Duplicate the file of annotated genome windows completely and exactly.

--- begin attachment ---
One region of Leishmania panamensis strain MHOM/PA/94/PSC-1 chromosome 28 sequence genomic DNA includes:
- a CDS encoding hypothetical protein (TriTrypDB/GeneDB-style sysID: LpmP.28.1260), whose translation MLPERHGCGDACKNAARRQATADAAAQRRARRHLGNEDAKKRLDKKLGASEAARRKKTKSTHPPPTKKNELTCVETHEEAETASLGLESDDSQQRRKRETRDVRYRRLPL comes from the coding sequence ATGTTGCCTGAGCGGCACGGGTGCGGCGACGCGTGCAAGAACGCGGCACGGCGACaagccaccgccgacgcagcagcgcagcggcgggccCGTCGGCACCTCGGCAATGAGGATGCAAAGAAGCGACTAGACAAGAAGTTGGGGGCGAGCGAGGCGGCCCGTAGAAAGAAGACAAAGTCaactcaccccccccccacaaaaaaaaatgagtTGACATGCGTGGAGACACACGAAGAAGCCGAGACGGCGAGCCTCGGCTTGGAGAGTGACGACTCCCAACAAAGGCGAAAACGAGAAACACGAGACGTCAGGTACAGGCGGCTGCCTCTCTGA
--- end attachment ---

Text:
One region of Leishmania panamensis strain MHOM/PA/94/PSC-1 chromosome 28 sequence genomic DNA includes:
- a CDS encoding hypothetical protein (TriTrypDB/GeneDB-style sysID: LpmP.28.1260), whose translation MLPERHGCGDACKNAARRQATADAAAQRRARRHLGNEDAKKRLDKKLGASEAARRKKTKSTHPPPTKKNELTCVETHEEAETASLGLESDDSQQRRKRETRDVRYRRLPL comes from the coding sequence ATGTTGCCTGAGCGGCACGGGTGCGGCGACGCGTGCAAGAACGCGGCACGGCGACaagccaccgccgacgcagcagcgcagcggcgggccCGTCGGCACCTCGGCAATGAGGATGCAAAGAAGCGACTAGACAAGAAGTTGGGGGCGAGCGAGGCGGCCCGTAGAAAGAAGACAAAGTCaactcaccccccccccacaaaaaaaaatgagtTGACATGCGTGGAGACACACGAAGAAGCCGAGACGGCGAGCCTCGGCTTGGAGAGTGACGACTCCCAACAAAGGCGAAAACGAGAAACACGAGACGTCAGGTACAGGCGGCTGCCTCTCTGA